The actors are very persuasive. Dennis Quaid becomes the kind of father any son would risk changing the course of time to save. Quaid always excels as a father-type, and you can see a real connection between him and the actor that plays his young son. He’s rugged and heroic, the sort of man who feels equally comfortable staring down a fire or singing along with Elvis while dancing with his wife in the kitchen.

Jim Caviezel is equally earnest as his grown up son John. Caviezel is also ruggedly handsome, a perfect match to play Quaid’s son. Caviezel really shines during the conversations with his father. Caviezel perfectly captures the loss and then hope of a man looking for redemption in his life. His girlfriend has walked out on their six year relationship, and he desperately needs a father’s point of view. That’s why we become as excited as John when he finally gets that opportunity. We want him to be happy.

The supporting cast is extremely vital in helping maintain the illusion. Total conviction is the key. One weak link and the house of cards comes tumbling down. There isn’t one. Andre Braugher is excellent as John’s partner and a former friend of his father. Braugher has one of the toughest roles in the film, playing the best friend who for professional reasons must remain skeptical. In less competent hands it would seems like a cliche.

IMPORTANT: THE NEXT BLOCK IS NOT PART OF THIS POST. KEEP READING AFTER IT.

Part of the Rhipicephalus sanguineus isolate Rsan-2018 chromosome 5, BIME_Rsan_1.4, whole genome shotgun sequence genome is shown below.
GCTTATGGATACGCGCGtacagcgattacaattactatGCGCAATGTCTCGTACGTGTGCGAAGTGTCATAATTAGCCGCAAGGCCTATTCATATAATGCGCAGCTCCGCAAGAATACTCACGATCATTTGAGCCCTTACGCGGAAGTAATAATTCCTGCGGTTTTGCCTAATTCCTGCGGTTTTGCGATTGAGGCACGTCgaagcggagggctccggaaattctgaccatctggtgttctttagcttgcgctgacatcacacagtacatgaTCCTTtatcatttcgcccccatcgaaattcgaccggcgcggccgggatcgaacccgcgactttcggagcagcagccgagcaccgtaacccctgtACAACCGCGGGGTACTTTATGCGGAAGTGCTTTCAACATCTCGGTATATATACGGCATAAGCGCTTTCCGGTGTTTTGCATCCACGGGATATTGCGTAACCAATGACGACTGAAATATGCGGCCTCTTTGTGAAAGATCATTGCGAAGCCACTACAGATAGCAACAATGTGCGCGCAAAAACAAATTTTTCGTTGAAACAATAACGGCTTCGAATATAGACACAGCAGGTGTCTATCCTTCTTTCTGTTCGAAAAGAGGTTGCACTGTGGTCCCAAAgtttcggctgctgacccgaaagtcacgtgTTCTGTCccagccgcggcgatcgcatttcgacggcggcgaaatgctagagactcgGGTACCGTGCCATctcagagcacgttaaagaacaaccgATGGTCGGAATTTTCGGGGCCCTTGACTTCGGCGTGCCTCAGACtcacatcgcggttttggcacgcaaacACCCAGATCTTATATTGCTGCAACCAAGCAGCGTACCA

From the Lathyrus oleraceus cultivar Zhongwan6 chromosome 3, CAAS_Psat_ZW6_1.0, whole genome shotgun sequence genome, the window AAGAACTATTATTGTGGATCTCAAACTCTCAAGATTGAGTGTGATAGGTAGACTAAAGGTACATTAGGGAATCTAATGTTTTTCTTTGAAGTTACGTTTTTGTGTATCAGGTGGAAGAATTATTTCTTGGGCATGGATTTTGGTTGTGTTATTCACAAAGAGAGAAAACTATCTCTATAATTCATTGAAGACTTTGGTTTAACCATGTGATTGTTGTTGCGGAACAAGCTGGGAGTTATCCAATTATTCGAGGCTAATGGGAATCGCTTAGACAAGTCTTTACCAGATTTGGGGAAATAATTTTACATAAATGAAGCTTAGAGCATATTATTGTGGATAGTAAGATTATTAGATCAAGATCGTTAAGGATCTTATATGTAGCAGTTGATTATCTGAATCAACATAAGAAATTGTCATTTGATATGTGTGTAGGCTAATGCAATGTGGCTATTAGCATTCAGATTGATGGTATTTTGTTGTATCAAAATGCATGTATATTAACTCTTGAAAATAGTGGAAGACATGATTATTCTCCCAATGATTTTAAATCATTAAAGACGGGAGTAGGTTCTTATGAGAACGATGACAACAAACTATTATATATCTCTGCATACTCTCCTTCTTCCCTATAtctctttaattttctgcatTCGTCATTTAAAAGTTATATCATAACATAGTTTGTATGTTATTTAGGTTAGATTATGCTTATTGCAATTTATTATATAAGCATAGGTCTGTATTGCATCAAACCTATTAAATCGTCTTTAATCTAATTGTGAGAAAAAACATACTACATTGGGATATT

Elizabeth Mitchell is exquisite as Julia Sullivan, loving wife and mother. She’s such a sweet, unassuming person, we’re just as shocked as John to learn that his heroic lifeline to his father cost his mother her life. Mitchell plays Julia as nothing less than a Saint. Noah Emmerich does the best bud thing better than anyone around, and extends his “Truman Show” goodwill even farther.

With “Primal Fear” and “Fallen,” director Greg Hoblit showed his ability to tackle tricky subject matter without making it look tricky. His accomplishment with “Frequency” is no less notable. He finds the emotional core of the story and then allows everything to revolve around it. That way, no matter how absurd things become, they’re grounded in emotional truth.

“Frequency” is Toby Emmerich’s first screenplay, and I hope to see more from him. He’s very expressive and attentive. His characters sound like people we know, or could have known. His attention to little human details is one of the major strengths of the film.

At times, “Frequency” reminded me of Nicholas Meyer’s “Time After Time.” Both films deal with a man’s decision to tweak time in order to save someone he loves. The thought that love has the ability to transcend time and space is a comforting one. “Frequency” leaves you with plenty to think about, but it also entertains on a grand scale.


Smart script, performances and direction on same Frequency


Dennis Quaid, Jim Caviezel, Andre Braugher, Elizabeth Mitchell, Noah Emmerich, Shawn Doyle in a film directed by Greg Hoblit. Rated PG-13. 117 Minutes.